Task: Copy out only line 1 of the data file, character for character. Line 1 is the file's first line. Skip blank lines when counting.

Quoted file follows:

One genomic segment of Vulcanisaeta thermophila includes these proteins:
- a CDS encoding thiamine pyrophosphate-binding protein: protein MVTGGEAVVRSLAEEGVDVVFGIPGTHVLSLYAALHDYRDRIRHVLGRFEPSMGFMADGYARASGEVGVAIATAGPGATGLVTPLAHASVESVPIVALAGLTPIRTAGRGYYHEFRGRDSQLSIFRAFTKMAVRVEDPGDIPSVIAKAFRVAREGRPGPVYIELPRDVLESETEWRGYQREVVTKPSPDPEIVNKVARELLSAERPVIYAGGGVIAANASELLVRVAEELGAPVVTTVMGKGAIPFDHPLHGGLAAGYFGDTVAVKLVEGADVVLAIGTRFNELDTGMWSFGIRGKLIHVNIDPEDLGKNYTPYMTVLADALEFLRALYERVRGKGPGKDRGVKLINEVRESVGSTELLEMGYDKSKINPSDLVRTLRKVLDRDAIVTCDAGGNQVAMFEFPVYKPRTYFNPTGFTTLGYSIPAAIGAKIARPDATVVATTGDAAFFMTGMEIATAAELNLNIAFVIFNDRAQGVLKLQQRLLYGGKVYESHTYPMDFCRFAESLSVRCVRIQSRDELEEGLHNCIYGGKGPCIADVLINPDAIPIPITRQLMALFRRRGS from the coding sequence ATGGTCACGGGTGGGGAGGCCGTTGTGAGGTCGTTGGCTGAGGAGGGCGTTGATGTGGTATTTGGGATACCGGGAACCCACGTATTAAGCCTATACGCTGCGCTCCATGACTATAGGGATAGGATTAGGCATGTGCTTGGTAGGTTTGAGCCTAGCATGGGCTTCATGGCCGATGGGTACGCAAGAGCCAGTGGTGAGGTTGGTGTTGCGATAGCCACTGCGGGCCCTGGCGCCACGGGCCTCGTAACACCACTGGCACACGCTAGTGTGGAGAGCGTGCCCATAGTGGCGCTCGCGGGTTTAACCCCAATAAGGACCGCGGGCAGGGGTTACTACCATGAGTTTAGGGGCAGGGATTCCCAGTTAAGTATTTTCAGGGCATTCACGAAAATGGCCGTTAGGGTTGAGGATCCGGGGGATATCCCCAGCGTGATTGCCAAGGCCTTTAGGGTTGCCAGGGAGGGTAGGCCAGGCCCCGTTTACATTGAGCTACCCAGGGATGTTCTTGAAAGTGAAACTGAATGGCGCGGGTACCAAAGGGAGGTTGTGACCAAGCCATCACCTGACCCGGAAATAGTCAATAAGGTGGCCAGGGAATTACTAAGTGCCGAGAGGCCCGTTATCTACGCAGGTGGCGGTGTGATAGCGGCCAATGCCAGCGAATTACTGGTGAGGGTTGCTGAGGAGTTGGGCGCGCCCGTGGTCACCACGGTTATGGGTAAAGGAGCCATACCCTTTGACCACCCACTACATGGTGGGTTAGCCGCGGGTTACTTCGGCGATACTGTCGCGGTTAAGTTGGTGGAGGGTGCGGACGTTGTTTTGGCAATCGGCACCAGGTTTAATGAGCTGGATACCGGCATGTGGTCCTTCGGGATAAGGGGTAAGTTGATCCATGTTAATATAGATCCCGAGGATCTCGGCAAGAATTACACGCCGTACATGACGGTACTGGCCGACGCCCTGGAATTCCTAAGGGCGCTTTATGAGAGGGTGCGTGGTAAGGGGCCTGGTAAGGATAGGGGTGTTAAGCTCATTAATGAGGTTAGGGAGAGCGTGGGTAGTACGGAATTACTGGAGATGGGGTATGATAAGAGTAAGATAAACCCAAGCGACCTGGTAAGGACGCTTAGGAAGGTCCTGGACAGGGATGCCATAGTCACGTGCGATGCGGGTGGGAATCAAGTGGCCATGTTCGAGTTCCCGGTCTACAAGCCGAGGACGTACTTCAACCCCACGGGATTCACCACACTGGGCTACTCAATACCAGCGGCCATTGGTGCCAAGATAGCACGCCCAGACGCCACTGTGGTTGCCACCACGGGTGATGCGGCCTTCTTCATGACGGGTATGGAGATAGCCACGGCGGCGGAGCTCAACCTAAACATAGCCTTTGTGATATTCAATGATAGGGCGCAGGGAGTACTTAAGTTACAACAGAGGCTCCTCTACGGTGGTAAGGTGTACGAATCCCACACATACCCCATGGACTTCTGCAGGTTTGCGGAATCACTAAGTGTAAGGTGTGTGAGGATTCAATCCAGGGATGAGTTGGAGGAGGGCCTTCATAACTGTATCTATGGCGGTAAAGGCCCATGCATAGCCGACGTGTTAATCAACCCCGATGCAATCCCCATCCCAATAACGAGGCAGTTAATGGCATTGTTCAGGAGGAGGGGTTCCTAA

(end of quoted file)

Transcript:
One genomic segment of Vulcanisaeta thermophila includes these proteins: